Mound of Hostages at the Hill of Tara: http://www.knowth.com/hill-of-ward.htm

Edited to add:
The 'Wheel of the Year' festivals were all originally several days long and I wondered if this was to allow for the vagaries of the old calendars matching to the actual behaviour of the sun and weather at the set times. Consider Summer Solstice to Midsummer's Day or the three days of Lughnasadh. The latter marks the start of the Coligny calendar's Edrinios or 'Arbitration' month and the end of Elembivos or 'Claim' month. The various 'make weight' additions to the calendar adjust it to the actual year as experienced and my guess is that the druids used their astrological skills to decide where to place the additions to keep it 'true' to both sun and moon.

I have always seen the Sun and Fire festivals as two overlapping wheels but recently a (Hindu) friend pointed out that the 'wheel' never really meets at the bottom as it moves forward in time. Incorporating my 'two wheels' concept, his suggested symbol was the double helix, a very modern symbol of ongoing life.
“Listen, O little pig! are not the buds of thorns
Very green, the mountain beautiful, and beautiful the earth?”
- Myrddin Wyllt, Hoianau / Greetings (to a Pig)

User avatar
kresta
OBOD Bard
Posts: 68
Joined: 22 Mar 2013, 02:42
Gender: Female
Location: Cardiff
Contact:

Re: Why don't we celebrate Celtic festivals according to Moon Phases instead of the solar calendar?

Postby kresta » 05 Feb 2016, 14:19

I have seen regular references to Samhain being set by the date of first frost
It might make sense to 'celebrate' the festival on a day when frost appears, but

1. on theat basis, if we need to 'read nature' in order to plan our festivals, (I know that we always say "we do what we feel is right", regarding celebrations, rituals, etc..., and I know that a lot of people do their own thing, I'm just saying this for the sake of discussion), it would then make no sense having fixed the dates at all, since we all live in different parts of the world.

2. My initial idea is that if we consider Samhain as the festival at the beginning of the month (celtic new year) and we know that the months were calculated on a lunar basis then it makes sense that it was/is never on the same day (on a solar calendar) ie. not Oct 31/Nov 1. In this light, it would make sense to calculate the others in the same way too (I agree that the festivals are somehow modern fabrications).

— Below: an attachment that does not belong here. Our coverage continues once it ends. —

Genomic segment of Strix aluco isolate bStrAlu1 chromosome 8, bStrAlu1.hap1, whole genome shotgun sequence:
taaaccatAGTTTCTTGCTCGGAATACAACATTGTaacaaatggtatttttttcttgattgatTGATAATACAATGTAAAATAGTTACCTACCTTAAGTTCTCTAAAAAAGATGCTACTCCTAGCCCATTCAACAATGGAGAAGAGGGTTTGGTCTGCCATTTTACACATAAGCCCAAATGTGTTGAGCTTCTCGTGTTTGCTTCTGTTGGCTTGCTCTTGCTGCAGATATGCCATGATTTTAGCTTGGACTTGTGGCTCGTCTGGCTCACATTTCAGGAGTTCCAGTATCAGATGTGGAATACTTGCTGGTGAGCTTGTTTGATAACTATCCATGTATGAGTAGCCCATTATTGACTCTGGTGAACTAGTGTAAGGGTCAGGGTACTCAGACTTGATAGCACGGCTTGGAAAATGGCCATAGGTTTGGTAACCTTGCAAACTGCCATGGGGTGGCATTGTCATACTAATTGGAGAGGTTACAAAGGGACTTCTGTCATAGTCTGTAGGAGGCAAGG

Consider Summer Solstice to Midsummer's Day or the three days of Lughnasadh. The latter marks the start of the Coligny calendar's Edrinios or 'Arbitration' month and the end of Elembivos or 'Claim' month

I'm sorry I don't understand what you mean by this :-( If Lughnassad is also at the end/beginning on the coligny calendar months, doesn't that prove my point? (= a festival that falls at the end/beginner of a lunar month? )

... In the modern world it's more convenient to fix a date to celebrate than it is to observe the actual natural phenomena which the festival celebrates. Plus we always pick a nearby weekend instead of the date itself, so the whole thing is absolutely symbolic anyway!
Xidia, this has really made me think, thank you! The question that comes to me at this point is: what is convenient from a spiritual point of view? If as Druids we're supposed to get in touch with Nature and the natural cycles etc, shouldn't we adapt to the actual natural phenomenon and rather than the opposite :shrug: ... and along the same line comes the question, if rituals are symbolical, up to which point does a symbol keep its meaning, at which point does it lose it? Is it the same having a picture of a tree instead of the tree itself? 8-)
I do my own acknowledgment of the seasonal shifts worn I feel them, and often that's nowhere near the "right" date anyway because of local climate and weather.


As I said above - I agree; to me it makes more sense. I think the problem is when it comes to getting everyone organised. :grin: :warm:
Through the darkness of future past, the magician longs to see,
one chants out between two worlds - "Fire, walk with me".

xidia
OBOD Ovate
Posts: 285
Joined: 23 Sep 2013, 08:26
Gender: Female
Contact:

Re: Why don't we celebrate Celtic festivals according to Moon Phases instead of the solar calendar?

Postby xidia » 05 Feb 2016, 15:04

@Kresta

I take your point about convenience and losing touch.

I think the key bit of my post that answers that is where I say that the 8 festivals are about the inner (symbolic) journey for me, so exact matching to natural phenomena are less important than the overall shifting energy of the year. My Druidic noticing of the outer (natural) journey is things like noticing the blackthorn and cherry blossom yesterday, even though I haven't a snow drops yet.

User avatar
Green Raven
Posts: 178
Joined: 19 Dec 2014, 20:44
Gender: Male
Location: Badon Hill, Dorset
Contact:

Re: Why don't we celebrate Celtic festivals according to Moon Phases instead of the solar calendar?

Postby Green Raven » 05 Feb 2016, 17:32

Consider Summer Solstice to Midsummer's Day or the three days of Lughnasadh. The latter marks the start of the Coligny calendar's Edrinios or 'Arbitration' month and the end of Elembivos or 'Claim' month

I'm sorry I don't understand what you mean by this :-( If Lughnassad is also at the end/beginning on the coligny calendar months, doesn't that prove my point? (= a festival that falls at the end/beginner of a lunar month?)
My point being that the apparently lunar calendar was being constantly adjusted to align it with fixed solar occurrences. Even the festivals are several days long to allow for errors of calculation.

-----

It is interesting that the druids of old were in discussion with the ancient Greek philosophers and were reported as having the same beliefs as Pythagoras on reincarnation (Hippolytus’ Philosophumena I, xxv 1) as those beliefs were specifically based on the disparity between solar and lunar cycles.